Image via TechCrunch.
The news was broken to Jim Dalrymple of The Loop, who also revealed that iPhoto, Apple's consumer-level photo app, will be discontinued as well.
Both applications are due to be replaced by Apple's forthcoming Photos application, which will be included with iOS 8 and eventually bundled with OS X Yosemite, although the Mac version isn't set to launch until early 2015.
Apple did make it clear that development of Logic Pro and Final Cut Pro will continue.
"With the introduction of the new Photos app and iCloud Photo Library, enabling you to safely store all of your photos in iCloud and access them from anywhere, there will be no new development of Aperture," said Apple in its statement. "When Photos for OS X ships next year, users will be able to migrate their existing Aperture libraries to Photos for OS X."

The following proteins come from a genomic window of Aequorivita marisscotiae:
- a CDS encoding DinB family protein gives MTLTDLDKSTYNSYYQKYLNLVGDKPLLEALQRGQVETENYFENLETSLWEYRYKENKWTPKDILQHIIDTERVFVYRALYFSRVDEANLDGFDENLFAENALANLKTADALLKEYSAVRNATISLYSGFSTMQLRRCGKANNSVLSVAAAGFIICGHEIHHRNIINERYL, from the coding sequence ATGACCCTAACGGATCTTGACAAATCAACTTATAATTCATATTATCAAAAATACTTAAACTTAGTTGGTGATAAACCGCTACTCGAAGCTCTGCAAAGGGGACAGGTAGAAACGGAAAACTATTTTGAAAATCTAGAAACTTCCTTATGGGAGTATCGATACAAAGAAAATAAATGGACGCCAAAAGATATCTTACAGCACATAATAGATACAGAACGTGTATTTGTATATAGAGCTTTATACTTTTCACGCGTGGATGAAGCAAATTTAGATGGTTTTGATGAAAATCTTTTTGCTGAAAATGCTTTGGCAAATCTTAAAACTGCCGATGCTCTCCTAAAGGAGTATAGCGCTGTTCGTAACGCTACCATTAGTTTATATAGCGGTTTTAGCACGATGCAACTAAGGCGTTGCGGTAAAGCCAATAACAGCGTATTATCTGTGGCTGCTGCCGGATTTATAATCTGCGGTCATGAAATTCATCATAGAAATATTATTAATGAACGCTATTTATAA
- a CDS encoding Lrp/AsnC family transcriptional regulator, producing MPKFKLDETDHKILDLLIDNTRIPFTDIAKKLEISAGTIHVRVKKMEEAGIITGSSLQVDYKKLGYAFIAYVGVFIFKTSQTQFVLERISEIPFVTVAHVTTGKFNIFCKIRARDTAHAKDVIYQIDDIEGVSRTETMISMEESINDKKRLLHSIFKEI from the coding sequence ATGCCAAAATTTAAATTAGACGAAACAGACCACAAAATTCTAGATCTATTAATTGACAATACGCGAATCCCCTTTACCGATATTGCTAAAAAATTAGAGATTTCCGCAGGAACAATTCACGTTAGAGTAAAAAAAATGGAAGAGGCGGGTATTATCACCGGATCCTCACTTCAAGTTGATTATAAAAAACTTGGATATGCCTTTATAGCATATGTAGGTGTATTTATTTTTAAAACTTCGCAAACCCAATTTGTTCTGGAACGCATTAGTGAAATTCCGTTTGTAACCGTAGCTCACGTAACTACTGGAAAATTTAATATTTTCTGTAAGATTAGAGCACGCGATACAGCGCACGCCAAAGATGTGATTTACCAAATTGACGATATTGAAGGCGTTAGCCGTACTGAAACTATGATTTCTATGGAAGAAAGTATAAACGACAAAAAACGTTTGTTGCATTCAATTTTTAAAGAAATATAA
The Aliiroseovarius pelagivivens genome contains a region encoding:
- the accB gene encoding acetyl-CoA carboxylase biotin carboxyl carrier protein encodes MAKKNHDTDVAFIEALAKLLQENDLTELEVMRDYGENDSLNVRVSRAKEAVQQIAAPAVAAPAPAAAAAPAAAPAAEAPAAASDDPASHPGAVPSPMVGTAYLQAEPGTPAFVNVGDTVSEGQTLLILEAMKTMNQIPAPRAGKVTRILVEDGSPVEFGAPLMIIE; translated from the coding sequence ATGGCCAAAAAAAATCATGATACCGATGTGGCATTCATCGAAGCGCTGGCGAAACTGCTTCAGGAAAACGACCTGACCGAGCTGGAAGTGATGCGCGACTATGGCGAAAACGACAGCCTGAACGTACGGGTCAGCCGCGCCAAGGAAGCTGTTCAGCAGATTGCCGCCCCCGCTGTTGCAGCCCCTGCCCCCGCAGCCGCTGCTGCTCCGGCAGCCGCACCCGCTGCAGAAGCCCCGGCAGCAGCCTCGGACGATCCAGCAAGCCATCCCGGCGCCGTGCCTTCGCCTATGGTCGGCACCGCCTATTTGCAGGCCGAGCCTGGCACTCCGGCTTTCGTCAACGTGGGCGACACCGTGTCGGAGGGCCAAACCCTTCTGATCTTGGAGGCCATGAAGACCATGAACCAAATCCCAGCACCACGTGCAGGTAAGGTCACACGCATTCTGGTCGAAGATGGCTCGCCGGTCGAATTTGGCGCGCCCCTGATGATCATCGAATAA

The company also said in a statement to TechCrunch that it will provide compatibility updates to Aperture, allowing it to run on OS X Yosemite. However, further support will not exist after that.
Apple also said it is working with Adobe to help users transition to its Lightroom app for Mac.
Included with the reports was a new picture of the OS X Photos application, as seen above. From the picture, it would appear that the application has a "prosumer" layout. The app is also shown with a darker user interface, which is different from the predominantly white app shown off at the Worldwide Developers Conference earlier this month, as shown below.
Aperture hasn't seen a major update since 2010, when version 3.0 of the suite launched with 64-bit support, along with "Faces" and "Places" for sorting pictures. Its chief competitor for professional photographers is Adobe's Lightroom.
As for iPhoto, its last major update came in 2011, as part of the iLife '11 suite release. iPhoto also debuted on the iPad in 2012, and later came to Apple's iPhone for more advanced photo editing on the go.